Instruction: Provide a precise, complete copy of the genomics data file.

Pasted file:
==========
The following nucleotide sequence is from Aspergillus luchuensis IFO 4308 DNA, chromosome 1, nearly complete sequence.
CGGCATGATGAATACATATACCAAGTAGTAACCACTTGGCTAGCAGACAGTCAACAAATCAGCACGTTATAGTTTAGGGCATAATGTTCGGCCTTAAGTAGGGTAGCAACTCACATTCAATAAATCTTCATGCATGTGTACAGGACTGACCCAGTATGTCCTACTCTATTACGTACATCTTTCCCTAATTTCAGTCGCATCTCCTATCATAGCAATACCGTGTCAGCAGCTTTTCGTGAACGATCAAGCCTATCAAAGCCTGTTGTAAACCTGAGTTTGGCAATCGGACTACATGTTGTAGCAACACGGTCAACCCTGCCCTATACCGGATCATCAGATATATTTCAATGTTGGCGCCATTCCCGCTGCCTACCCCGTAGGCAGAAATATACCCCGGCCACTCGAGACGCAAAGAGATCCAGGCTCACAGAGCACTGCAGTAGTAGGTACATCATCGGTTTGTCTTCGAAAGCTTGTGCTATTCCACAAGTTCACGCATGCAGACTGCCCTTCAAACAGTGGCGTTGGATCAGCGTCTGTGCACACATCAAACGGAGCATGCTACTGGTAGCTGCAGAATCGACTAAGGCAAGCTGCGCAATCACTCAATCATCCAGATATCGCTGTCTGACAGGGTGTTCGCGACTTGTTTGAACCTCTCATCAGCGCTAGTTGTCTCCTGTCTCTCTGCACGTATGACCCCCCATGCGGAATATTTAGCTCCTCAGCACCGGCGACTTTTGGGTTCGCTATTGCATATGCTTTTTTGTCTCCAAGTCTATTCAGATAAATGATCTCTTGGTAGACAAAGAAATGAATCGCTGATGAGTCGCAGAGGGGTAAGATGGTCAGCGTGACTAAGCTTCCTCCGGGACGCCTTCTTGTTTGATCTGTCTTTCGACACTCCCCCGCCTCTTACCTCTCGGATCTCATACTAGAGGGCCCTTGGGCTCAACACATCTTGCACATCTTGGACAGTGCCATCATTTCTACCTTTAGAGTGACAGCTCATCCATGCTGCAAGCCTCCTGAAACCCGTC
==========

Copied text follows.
The following nucleotide sequence is from Aspergillus luchuensis IFO 4308 DNA, chromosome 1, nearly complete sequence.
CGGCATGATGAATACATATACCAAGTAGTAACCACTTGGCTAGCAGACAGTCAACAAATCAGCACGTTATAGTTTAGGGCATAATGTTCGGCCTTAAGTAGGGTAGCAACTCACATTCAATAAATCTTCATGCATGTGTACAGGACTGACCCAGTATGTCCTACTCTATTACGTACATCTTTCCCTAATTTCAGTCGCATCTCCTATCATAGCAATACCGTGTCAGCAGCTTTTCGTGAACGATCAAGCCTATCAAAGCCTGTTGTAAACCTGAGTTTGGCAATCGGACTACATGTTGTAGCAACACGGTCAACCCTGCCCTATACCGGATCATCAGATATATTTCAATGTTGGCGCCATTCCCGCTGCCTACCCCGTAGGCAGAAATATACCCCGGCCACTCGAGACGCAAAGAGATCCAGGCTCACAGAGCACTGCAGTAGTAGGTACATCATCGGTTTGTCTTCGAAAGCTTGTGCTATTCCACAAGTTCACGCATGCAGACTGCCCTTCAAACAGTGGCGTTGGATCAGCGTCTGTGCACACATCAAACGGAGCATGCTACTGGTAGCTGCAGAATCGACTAAGGCAAGCTGCGCAATCACTCAATCATCCAGATATCGCTGTCTGACAGGGTGTTCGCGACTTGTTTGAACCTCTCATCAGCGCTAGTTGTCTCCTGTCTCTCTGCACGTATGACCCCCCATGCGGAATATTTAGCTCCTCAGCACCGGCGACTTTTGGGTTCGCTATTGCATATGCTTTTTTGTCTCCAAGTCTATTCAGATAAATGATCTCTTGGTAGACAAAGAAATGAATCGCTGATGAGTCGCAGAGGGGTAAGATGGTCAGCGTGACTAAGCTTCCTCCGGGACGCCTTCTTGTTTGATCTGTCTTTCGACACTCCCCCGCCTCTTACCTCTCGGATCTCATACTAGAGGGCCCTTGGGCTCAACACATCTTGCACATCTTGGACAGTGCCATCATTTCTACCTTTAGAGTGACAGCTCATCCATGCTGCAAGCCTCCTGAAACCCGTC